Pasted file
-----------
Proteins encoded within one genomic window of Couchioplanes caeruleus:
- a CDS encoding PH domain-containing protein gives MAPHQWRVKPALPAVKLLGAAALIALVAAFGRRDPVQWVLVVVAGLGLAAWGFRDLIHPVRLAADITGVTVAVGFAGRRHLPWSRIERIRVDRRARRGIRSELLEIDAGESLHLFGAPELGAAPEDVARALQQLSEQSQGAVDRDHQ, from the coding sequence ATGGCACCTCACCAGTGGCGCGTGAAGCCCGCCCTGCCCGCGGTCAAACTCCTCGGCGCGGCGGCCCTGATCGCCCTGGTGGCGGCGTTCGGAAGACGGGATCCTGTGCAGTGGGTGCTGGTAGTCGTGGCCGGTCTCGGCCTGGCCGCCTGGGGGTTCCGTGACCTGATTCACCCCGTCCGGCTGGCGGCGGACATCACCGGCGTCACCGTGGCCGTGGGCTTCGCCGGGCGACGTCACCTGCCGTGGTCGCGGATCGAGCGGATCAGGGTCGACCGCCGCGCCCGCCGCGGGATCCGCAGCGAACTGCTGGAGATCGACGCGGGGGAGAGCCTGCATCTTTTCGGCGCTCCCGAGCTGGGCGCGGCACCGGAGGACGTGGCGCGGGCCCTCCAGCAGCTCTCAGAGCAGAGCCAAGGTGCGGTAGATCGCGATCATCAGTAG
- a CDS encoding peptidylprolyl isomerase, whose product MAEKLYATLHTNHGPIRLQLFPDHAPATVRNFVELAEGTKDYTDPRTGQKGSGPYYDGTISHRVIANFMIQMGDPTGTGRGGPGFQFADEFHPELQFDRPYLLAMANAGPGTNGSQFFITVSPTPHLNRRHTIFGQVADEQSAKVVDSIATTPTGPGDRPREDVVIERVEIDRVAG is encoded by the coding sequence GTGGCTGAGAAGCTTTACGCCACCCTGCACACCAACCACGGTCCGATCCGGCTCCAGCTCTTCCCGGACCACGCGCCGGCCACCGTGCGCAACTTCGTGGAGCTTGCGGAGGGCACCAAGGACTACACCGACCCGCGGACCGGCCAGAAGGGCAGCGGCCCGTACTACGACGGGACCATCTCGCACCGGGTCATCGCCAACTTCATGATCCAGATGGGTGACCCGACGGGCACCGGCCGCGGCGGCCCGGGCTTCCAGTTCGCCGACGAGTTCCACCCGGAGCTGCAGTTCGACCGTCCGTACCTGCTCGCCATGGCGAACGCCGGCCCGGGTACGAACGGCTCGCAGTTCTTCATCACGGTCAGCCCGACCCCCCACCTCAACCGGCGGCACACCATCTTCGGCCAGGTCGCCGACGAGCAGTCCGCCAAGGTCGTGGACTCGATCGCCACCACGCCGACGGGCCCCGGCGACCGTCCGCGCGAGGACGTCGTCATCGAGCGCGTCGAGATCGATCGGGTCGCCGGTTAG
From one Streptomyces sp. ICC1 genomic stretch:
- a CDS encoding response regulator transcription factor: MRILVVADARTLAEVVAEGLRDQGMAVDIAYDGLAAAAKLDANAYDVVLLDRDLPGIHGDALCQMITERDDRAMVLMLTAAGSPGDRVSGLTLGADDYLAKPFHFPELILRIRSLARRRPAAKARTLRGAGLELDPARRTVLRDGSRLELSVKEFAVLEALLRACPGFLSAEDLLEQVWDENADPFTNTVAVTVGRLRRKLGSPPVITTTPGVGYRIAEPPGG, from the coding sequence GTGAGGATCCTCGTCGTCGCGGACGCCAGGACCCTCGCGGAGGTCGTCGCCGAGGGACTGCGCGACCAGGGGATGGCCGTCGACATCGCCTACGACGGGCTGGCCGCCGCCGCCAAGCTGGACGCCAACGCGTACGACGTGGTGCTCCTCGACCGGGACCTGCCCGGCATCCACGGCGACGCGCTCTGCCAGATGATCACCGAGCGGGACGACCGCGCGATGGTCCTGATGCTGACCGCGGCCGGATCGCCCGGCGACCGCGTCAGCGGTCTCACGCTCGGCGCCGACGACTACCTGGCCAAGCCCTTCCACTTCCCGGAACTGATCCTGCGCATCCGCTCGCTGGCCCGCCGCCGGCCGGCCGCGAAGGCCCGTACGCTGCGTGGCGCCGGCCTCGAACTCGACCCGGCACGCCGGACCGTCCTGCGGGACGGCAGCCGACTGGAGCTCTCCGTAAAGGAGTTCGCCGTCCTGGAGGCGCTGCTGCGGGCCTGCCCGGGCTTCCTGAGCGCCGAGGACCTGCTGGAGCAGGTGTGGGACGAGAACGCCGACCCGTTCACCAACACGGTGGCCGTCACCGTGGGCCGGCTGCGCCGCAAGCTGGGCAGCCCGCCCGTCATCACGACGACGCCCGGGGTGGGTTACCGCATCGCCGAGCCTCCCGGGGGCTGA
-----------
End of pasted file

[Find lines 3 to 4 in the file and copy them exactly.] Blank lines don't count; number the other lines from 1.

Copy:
- a CDS encoding peptidylprolyl isomerase, whose product MAEKLYATLHTNHGPIRLQLFPDHAPATVRNFVELAEGTKDYTDPRTGQKGSGPYYDGTISHRVIANFMIQMGDPTGTGRGGPGFQFADEFHPELQFDRPYLLAMANAGPGTNGSQFFITVSPTPHLNRRHTIFGQVADEQSAKVVDSIATTPTGPGDRPREDVVIERVEIDRVAG is encoded by the coding sequence GTGGCTGAGAAGCTTTACGCCACCCTGCACACCAACCACGGTCCGATCCGGCTCCAGCTCTTCCCGGACCACGCGCCGGCCACCGTGCGCAACTTCGTGGAGCTTGCGGAGGGCACCAAGGACTACACCGACCCGCGGACCGGCCAGAAGGGCAGCGGCCCGTACTACGACGGGACCATCTCGCACCGGGTCATCGCCAACTTCATGATCCAGATGGGTGACCCGACGGGCACCGGCCGCGGCGGCCCGGGCTTCCAGTTCGCCGACGAGTTCCACCCGGAGCTGCAGTTCGACCGTCCGTACCTGCTCGCCATGGCGAACGCCGGCCCGGGTACGAACGGCTCGCAGTTCTTCATCACGGTCAGCCCGACCCCCCACCTCAACCGGCGGCACACCATCTTCGGCCAGGTCGCCGACGAGCAGTCCGCCAAGGTCGTGGACTCGATCGCCACCACGCCGACGGGCCCCGGCGACCGTCCGCGCGAGGACGTCGTCATCGAGCGCGTCGAGATCGATCGGGTCGCCGGTTAG
From one Streptomyces sp. ICC1 genomic stretch: